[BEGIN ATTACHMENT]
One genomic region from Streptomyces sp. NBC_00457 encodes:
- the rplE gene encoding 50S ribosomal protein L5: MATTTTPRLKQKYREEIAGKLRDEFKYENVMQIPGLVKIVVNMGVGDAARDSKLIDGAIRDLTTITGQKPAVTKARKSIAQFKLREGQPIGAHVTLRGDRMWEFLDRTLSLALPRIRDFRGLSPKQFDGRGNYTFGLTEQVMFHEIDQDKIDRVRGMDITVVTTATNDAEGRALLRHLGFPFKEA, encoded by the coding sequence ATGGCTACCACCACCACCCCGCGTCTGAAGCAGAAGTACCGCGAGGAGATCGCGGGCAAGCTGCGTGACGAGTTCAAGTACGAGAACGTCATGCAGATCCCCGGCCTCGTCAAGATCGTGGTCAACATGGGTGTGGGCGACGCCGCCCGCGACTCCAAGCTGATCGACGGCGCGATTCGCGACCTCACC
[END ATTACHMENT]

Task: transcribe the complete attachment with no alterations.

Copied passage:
One genomic region from Streptomyces sp. NBC_00457 encodes:
- the rplE gene encoding 50S ribosomal protein L5: MATTTTPRLKQKYREEIAGKLRDEFKYENVMQIPGLVKIVVNMGVGDAARDSKLIDGAIRDLTTITGQKPAVTKARKSIAQFKLREGQPIGAHVTLRGDRMWEFLDRTLSLALPRIRDFRGLSPKQFDGRGNYTFGLTEQVMFHEIDQDKIDRVRGMDITVVTTATNDAEGRALLRHLGFPFKEA, encoded by the coding sequence ATGGCTACCACCACCACCCCGCGTCTGAAGCAGAAGTACCGCGAGGAGATCGCGGGCAAGCTGCGTGACGAGTTCAAGTACGAGAACGTCATGCAGATCCCCGGCCTCGTCAAGATCGTGGTCAACATGGGTGTGGGCGACGCCGCCCGCGACTCCAAGCTGATCGACGGCGCGATTCGCGACCTCACC